Over the last few years, I’ve written an annual piece for USSMariner detailing “free agent landmines”, the guys who might tempt you into giving them a contract that will almost immediately blow up in your face. Among the players that we’ve identified ahead of time as disasters-in-waiting have been Carlos Silva, Barry Zito, Matt Morris, and Jarrod Washburn, all of whom signed regrettable contracts that looked bad from the get go. Of course, in both 2005 and 2007, the Mariners picked a pitcher off the list of guys I tried to convince them to avoid and gave him huge money, so I’ve been given a front row seat to just how badly these contracts can screw up your franchise.
So, who are the free agent landmines this winter – the guys who may look appealing but are simply not going to be worth the money they’ll command? Here’s the top candidates.
Kyle Lohse, RHP, Cardinals – signed for 4 years, $41 million
Okay, I’m cheating a bit, because the Cardinals already stepped on this mine, getting fooled by his legitimately good 2008 performance into thinking that Lohse might actually repeat his home run prevention, which is just a really bad bet. Rather than learning that pitchers are wildly inconsistent and you can get 200 good innings without making a long term commitment to a mid-rotation starter, the Cardinals took Lohse’s 2008 season as evidence that he had improved his talent level dramatically and that he was worth keeping. Not a good idea.
Orlando Cabrera, SS, White Sox
Cabrera’s one of those interesting guys that is simultaneously overrated and underrated – he’s not as good as his reputation with casual fans and teams who value batting average and clutch reputations, but he’s better than what the statistical community has generally noticed, combining just slightly below average offense with a solid glove at shortstop and staying remarkably healthy.
However, Cabrera turns 34 in a few weeks, and his power has been eroding for three years running. His ISO of .096 in 2007 was the lowest of his career until 2008 came along, where he posted a .089 – these are the only two seasons in his career where he’s posted an ISO under .100. During his heyday with the Expos/Red Sox/Angels, O-Cab had above average power for a middle infielder, and his combination of high average and gap power allowed him to be a fairly productive hitter, even with the low on base rates. Now, with the power eroding, he’s turning into a singles-only hitter, and that makes him a pretty volatile offensive player.
For a contender who needed a one or two year stopgap at shortstop, Cabrera could be a decent fit, but his reputation as a winner and clutch performer, plus the fact that he has the skills that are most often overvalued, will lead to him looking for a 3-4 year deal that will be an absolute killer by the end.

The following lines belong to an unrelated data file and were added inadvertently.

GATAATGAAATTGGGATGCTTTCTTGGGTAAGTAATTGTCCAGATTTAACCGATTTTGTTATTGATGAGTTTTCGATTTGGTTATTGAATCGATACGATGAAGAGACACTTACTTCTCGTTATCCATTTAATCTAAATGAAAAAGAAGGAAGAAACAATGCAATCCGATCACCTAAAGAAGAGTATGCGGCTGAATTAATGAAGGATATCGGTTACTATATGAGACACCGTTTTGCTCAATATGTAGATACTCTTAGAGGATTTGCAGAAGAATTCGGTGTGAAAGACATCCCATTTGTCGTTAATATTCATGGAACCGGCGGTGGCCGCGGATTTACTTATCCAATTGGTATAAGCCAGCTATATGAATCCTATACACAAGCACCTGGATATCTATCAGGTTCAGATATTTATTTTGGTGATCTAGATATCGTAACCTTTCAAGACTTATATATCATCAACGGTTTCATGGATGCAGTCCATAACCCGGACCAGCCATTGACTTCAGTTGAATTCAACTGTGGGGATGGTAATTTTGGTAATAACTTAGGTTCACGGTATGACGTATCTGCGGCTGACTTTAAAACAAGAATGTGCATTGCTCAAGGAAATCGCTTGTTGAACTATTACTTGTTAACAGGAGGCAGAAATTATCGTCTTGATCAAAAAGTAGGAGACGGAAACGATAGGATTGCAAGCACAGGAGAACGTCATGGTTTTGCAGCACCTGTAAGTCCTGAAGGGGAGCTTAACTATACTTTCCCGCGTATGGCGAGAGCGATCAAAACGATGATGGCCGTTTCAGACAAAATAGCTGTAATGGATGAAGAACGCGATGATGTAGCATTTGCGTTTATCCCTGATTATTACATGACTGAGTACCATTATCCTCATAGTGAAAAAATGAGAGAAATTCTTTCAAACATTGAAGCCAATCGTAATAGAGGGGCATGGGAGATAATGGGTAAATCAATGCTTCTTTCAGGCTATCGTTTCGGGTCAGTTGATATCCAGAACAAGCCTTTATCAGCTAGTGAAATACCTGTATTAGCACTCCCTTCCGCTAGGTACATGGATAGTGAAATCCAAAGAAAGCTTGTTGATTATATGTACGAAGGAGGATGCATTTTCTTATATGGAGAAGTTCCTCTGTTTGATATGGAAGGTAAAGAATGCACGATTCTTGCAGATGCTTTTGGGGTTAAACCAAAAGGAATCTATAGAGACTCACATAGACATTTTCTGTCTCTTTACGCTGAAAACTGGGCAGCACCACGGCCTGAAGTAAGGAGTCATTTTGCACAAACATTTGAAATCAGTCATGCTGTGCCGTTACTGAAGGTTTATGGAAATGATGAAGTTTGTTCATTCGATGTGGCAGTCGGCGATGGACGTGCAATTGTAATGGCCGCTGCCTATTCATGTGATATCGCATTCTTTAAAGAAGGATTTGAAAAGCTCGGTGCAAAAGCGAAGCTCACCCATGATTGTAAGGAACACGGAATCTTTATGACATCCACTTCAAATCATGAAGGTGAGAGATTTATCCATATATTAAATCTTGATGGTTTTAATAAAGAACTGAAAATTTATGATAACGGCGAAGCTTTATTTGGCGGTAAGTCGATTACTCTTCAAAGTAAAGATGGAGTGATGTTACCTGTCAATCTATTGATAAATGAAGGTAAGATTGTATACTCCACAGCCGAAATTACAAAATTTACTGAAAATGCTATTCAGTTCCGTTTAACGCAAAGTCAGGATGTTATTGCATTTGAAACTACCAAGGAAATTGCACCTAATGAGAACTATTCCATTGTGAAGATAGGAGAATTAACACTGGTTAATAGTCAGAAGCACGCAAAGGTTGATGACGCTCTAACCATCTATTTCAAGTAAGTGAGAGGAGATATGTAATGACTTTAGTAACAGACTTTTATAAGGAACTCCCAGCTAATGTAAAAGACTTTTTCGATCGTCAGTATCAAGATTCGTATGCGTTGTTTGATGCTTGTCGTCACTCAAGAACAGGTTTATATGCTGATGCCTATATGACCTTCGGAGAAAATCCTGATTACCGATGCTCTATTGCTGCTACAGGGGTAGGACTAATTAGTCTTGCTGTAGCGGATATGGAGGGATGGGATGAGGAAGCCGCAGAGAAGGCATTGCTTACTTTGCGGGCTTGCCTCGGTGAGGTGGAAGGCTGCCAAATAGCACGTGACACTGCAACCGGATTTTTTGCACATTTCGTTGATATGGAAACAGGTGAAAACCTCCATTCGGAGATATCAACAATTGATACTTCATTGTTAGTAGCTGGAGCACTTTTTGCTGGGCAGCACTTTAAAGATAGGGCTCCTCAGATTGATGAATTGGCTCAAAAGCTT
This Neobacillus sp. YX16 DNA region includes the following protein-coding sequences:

Manny Ramirez, OF, Los Angeles
I know, Manny’s the hero who saved the Dodgers, spending the last two months of the season doing a pretty good Babe Ruth impression. He carried Los Angeles to the playoffs, and showed that his bat is still alive and kicking, that Manny Being Manny can still be quite valuable. That doesn’t change the facts, however, that Manny turns 37 next summer and he’s already such a terrible defender that he deserves to be a full time DH. 2008 was also his best season since 2002, so if you’re re-signing him expecting to get that kind of performance again, you’re going to be disappointed.
The Marcel projections for 2009 have Ramirez being worth about 15 runs above an average hitter, based on a .305/.419/.548 line in 527 PA. Notice the plate appearance total – at Manny’s age, and with his history of knee problems (real or not), you can’t expect him to play a full season. You have to adjust for the fact that he’s occasionally not going to be available, and that hurts his real value. If we put Ramirez’s +15 runs compared to an average hitter into context, that makes him an above average DH, but not a superstar – more of a +3 win player, not that different in real value from guys like Mark Ellis or Orlando Hudson.
Of course, Manny’s got name value and the slugger tag going for him, and those guys always get overpaid. Scott Boras is making noise about a six year contract at something like $20 million per year, but you’d have to believe that Manny was a +4 win player and wouldn’t decline at all in his late-30s/early-40s for that to make any kind of sense. He’s not even a +4 win player right now, and he’s not likely to get better with age. A fair offer for Manny’s value is more like 3 years/$45 million, but he’s going to get way, way more than that, making him one of the biggest landmines out there.
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